Ortega of Nicaragua to win election that US calls “pantomime”

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SAN JOSE, Nov. 7 (Reuters) – Nicaraguan President Daniel Ortega was due for re-election on Sunday after jailing his main rivals and criminalizing most dissidents, following a vote the United States called a sham, the result of which was predetermined for a long time.

Closing of the polling stations at 6:00 p.m. (0000 GMT). Voters had formed in the capital, Managua, at some polling stations in the morning, but then eased considerably, in line with expectations of a historically low turnout.

Ortega, 75, a former revolutionary who helped overthrow the right-wing Somoza family dictatorship in the late 1970s, is already the oldest ruler in the Americas, with 15 consecutive years in power. He has reigned alongside his wife, Vice President Rosario Murillo, 70, official spokesperson for the government, since early 2017.

Sitting next to her on Sunday afternoon at an event broadcast by state television, an open-collar Ortega hailed the election as a victory over terrorism won by “the vast majority of Nicaraguans”, before to launch into its detractors.

“They didn’t want us to be able to hold these elections,” he said, referring to his domestic opponents and their foreign supporters. “They are demons who do not want peace for our people and instead opt for slander and disqualifications. Why? For Nicaragua to be embroiled in violence.”

But US President Joe Biden tore the Nicaraguan leader to pieces, saying in a statement released before the results were announced that Ortega and Murillo were “no different from the Somoza family” and had orchestrated a “pantomime election that was not neither free nor fair, and most certainly not democratic. “

Ortega was president in the 1980s before losing in an upheaval in 1990. He returned to the highest office in 2007.

Since May, Ortega’s police have jailed dozens of opposition figures, including seven presidential candidates, business leaders, journalists and even some of his former rebel allies.

Last week, US officials said further sanctions were being considered against the couple’s government, a sentiment shared by European Union leaders, in addition to a future review of Nicaragua’s status in the CAFTA regional trade pact. .

Biden called on Ortega to take immediate action to restore democracy and release detained opposition figures.

“Until then, the United States, in close coordination with other members of the international community, will use all diplomatic and economic tools at its disposal to support the Nicaraguan people and hold the Ortega-Murillo government and those that facilitate his abuse, “he said.

MIGRATION RISK

Ortega’s only opposition to the ballot comes from five little-known candidates from small allied parties. About 4.5 million Nicaraguans are eligible to vote.

Sunday’s poll also has 92 seats in the unicameral Congress, also firmly controlled by Ortega’s allies.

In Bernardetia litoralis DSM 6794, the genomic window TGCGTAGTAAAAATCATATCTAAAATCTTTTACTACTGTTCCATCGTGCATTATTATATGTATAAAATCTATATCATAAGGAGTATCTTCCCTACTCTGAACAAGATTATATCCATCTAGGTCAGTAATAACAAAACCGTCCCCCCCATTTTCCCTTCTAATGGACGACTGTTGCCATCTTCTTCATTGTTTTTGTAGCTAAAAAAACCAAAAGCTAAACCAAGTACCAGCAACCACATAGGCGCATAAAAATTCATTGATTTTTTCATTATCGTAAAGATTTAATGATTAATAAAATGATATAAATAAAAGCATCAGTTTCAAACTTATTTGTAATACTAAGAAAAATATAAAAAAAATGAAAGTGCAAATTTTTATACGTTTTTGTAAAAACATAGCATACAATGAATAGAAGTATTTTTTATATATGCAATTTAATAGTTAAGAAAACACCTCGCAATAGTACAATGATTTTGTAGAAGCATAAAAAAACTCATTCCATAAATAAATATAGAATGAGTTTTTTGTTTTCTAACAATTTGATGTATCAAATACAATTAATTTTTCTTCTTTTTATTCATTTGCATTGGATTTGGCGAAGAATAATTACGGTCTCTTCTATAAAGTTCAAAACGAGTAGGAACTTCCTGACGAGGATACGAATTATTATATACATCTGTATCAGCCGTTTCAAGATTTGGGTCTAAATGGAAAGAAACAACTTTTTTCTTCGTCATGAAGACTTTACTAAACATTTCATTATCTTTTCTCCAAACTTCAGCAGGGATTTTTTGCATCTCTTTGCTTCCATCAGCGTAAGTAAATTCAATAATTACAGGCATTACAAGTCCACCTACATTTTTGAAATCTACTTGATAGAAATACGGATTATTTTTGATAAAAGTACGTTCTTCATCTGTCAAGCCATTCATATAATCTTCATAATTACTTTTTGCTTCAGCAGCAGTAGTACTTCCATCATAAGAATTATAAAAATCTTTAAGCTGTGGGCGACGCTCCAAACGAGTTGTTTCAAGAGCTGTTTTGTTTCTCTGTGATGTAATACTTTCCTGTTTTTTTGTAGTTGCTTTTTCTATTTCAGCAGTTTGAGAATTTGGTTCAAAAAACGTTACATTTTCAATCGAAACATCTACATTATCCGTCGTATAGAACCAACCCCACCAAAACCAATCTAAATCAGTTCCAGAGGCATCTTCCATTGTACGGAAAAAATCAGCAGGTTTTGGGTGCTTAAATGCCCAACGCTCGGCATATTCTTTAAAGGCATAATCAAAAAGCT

In neighboring Costa Rica, where tens of thousands of Nicaraguan exiles have fled in recent years, around 2,000 anti-Ortega protesters marched along a main thoroughfare in downtown San José chanting: “Long live a free Nicaragua “as festive marimba music blared from the speakers.

“I didn’t want to leave my country,” said protester Marcela Guevara, 48, an activist with the Blue and White National Unity Party of Nicaragua, a major opposition coalition that called for a boycott of the elections.

“But you can’t talk, you can’t move, you can’t associate with any groups you want,” she said, adding that she also couldn’t imagine coming back anytime soon.

Prolonged social and political unrest is pushing the already growing ranks of migrants from Central America, both south to Costa Rica or north to the United States.

Nicaraguans reaching the US border this year have already peaked at around 50,000, according to official data.

Jose Miguel Vivanco, Human Rights Watch’s head of the Americas, called the election a “farce” in posts on Twitter.

He predicted that Ortega would extend his rule “by force of repression, censorship and fear,” and called on other countries to confront his government.

“It is essential to redouble international pressure to demand the release of political prisoners and to restore democracy in Nicaragua,” he said.

Ortega’s government took a particularly repressive turn in 2018, when it called off largely peaceful protests by those initially upset by the spending cuts, killing more than 300 and injuring thousands more. .

Last year, the ruling party passed a law banning speeches that Ortega judges deem harmful to the economy or “public order”, and international journalists have been banned in recent months from entering. in the country.

A Reuters journalist was turned away by border officials last Friday, while another, a Nicaraguan citizen, was turned back in September.

In an article published on social media on Sunday, the electoral authority allied with Ortega celebrated more than 200 “electoral companions” from 27 countries and 600 journalists of all nationalities covering the vote, without providing details.

International observers from the EU and the Organization of American States were not allowed to participate.

Reporting by Daina Beth Solomon; Additional reports by Diego Ore and Alvaro Murillo; Writing by David Alire Garcia; Editing by Daniel Flynn, Chizu Nomiyama and Peter Cooney

Our Standards: The Thomson Reuters Trust Principles.


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